A rotary encoder, also called a shaft encoder, is an electro-mechanical device that converts the angular position or motion of a shaft or axle to an analog or digital code.
There are two main types: absolute and incremental (relative). The output of absolute encoders indicates the current position of the shaft, making them angle transducers. The output of incremental encoders provides information about the motion of the shaft, which is typically further processed elsewhere into information such as speed, distance and position.
Rotary encoders are used in many applications that require precise shaft unlimited rotation—including industrial controls,robotics, special purpose photographic lenses, computer input devices (such as optomechanical mice and trackballs), controlled stress rheometers, and rotating radar platforms.
- Conductive. A series of circumferential copper tracks etched onto a PCB is used to encode the information. Contact brushes sense the conductive areas. This form of encoder is now rarely seen except as a user input in digital multimeters.
- Optical. This uses a light shining onto a photodiode through slits in a metal or glass disc. Reflective versions also exist. This is one of the most common technologies. Optical encoders are very sensitive to dust.
- On Axis Magnetic. This technology typically uses a specially magnetized 2 pole neodymium magnet the same size as the motor shaft that typically requires a custom motor shaft be used. The accuracy is very bad and does not allow many resolution options. This technology does not typically offer UVW or Z pulse outputs. Due to the 2 pole magnet there is lots of jitter on the output due to the internal interpolation.
- Off Axis Magnetic. This technology typically employs the use of rubber bonded ferrite magnets attached to a metal hub. This offers flexibility in design and low cost for custom applications. Due to the flexibility in many off axis encoder chips they can be programmed to accept any number of pole widths so the chip can be placed in any position required for the application. Magnetic encoders operate in harsh environments where optical encoders would fail to work.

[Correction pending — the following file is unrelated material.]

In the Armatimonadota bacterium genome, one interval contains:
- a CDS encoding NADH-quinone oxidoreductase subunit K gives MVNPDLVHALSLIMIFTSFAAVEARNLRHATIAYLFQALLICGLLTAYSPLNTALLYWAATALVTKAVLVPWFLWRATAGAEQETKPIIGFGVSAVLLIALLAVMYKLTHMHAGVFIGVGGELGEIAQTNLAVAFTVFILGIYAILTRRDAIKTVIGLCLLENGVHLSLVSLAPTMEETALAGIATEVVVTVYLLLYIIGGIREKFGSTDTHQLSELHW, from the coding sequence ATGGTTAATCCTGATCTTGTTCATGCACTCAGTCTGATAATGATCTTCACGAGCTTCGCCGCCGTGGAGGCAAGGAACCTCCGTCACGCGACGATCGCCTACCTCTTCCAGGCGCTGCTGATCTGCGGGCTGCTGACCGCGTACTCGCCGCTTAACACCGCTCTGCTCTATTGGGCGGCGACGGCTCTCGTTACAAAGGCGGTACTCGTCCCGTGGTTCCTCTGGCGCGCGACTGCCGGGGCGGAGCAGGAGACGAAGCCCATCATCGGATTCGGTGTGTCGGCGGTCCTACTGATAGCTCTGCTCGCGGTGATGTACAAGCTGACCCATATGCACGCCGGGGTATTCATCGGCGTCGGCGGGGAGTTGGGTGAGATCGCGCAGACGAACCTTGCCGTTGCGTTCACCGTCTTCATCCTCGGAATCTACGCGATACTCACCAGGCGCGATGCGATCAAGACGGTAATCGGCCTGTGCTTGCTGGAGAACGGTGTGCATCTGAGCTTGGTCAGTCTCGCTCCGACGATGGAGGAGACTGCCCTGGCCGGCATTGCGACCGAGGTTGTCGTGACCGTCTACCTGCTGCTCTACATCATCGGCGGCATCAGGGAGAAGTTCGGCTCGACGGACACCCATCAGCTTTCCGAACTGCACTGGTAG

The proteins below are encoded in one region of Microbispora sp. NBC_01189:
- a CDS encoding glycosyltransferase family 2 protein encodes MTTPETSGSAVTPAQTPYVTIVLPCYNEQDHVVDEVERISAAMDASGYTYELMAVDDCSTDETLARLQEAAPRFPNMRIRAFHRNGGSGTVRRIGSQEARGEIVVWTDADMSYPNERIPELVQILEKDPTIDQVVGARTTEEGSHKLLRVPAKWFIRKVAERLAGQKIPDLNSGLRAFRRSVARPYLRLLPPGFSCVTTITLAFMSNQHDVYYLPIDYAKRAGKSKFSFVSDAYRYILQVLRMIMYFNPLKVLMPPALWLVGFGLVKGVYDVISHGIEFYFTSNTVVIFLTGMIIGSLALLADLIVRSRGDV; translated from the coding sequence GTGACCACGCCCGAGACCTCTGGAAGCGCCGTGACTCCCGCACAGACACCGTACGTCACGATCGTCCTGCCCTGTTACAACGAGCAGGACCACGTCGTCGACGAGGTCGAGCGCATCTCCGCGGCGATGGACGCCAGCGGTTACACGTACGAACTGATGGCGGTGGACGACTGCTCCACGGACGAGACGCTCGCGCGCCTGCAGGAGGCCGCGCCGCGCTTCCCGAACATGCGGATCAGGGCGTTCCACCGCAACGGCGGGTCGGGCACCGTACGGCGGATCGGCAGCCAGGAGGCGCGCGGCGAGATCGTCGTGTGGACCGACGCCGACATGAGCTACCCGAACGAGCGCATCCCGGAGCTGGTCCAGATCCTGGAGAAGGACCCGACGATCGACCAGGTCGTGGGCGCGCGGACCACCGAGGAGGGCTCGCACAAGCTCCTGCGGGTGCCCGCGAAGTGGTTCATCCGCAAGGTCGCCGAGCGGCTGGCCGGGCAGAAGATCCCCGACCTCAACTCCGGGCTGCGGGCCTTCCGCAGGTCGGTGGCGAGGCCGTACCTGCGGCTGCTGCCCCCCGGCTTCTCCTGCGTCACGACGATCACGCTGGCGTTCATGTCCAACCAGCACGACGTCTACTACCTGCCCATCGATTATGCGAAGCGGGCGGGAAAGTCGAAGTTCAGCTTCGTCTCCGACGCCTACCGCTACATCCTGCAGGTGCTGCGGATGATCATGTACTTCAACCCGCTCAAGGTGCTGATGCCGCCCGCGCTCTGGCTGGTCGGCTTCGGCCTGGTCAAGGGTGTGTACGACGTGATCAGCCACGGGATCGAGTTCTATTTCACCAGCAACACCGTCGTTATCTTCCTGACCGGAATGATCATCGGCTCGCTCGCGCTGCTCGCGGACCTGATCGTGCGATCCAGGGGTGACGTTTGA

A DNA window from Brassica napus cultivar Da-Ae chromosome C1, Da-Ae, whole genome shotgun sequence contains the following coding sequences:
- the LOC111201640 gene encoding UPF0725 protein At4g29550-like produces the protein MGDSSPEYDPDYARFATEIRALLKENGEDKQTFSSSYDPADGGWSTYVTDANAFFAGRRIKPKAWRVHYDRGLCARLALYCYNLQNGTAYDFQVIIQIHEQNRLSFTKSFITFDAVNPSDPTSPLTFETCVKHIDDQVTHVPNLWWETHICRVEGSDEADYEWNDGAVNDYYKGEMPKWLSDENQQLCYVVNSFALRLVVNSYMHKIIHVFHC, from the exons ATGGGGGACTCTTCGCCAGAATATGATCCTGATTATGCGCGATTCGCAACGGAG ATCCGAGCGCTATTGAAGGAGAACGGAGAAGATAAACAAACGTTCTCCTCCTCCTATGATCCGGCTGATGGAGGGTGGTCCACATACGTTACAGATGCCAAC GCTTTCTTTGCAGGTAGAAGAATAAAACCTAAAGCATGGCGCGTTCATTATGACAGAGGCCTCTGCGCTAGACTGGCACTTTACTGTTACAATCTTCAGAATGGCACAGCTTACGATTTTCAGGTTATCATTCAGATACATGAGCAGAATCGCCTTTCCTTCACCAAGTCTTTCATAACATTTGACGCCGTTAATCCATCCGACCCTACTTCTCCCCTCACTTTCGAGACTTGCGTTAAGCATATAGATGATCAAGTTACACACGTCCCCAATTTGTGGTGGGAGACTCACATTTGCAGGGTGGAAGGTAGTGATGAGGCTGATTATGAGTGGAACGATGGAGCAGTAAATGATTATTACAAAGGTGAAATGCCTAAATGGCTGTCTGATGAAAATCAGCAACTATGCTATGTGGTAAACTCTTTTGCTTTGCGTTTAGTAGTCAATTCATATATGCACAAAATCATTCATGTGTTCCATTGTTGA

An "absolute" encoder maintains position information when power is removed from the system. The position of the encoder is available immediately on applying power. The relationship between the encoder value and the physical position of the controlled machinery is set at assembly; the system does not need to return to a calibration point to maintain position accuracy. An "incremental" encoder accurately records changes in position, but does not power up with a fixed relation between encoder state and physical position. Devices controlled by incremental encoders may have to "go home" to a fixed reference point to initialize the position measurement. A multi-turn absolute rotary encoder includes additional code wheels and gears. A high-resolution wheel measures the fractional rotation, and lower-resolution geared code wheels record the number of whole revolutions of the shaft.
An absolute encoder has multiple code rings with various binary weightings which provide a data word representing the absolute position of the encoder within one revolution. This type of encoder is often referred to as a parallel absolute encoder.
An incremental encoder works differently by providing an A and a B pulse output that provide no usable count information in their own right. Rather, the counting is done in the external electronics. The point where the counting begins depends on the counter in the external electronics and not on the position of the encoder. To provide useful position information, the encoder position must be referenced to the device to which it is attached, generally using an index pulse. The distinguishing feature of the incremental encoder is that it reports an incremental change in position of the encoder to the counting electronics.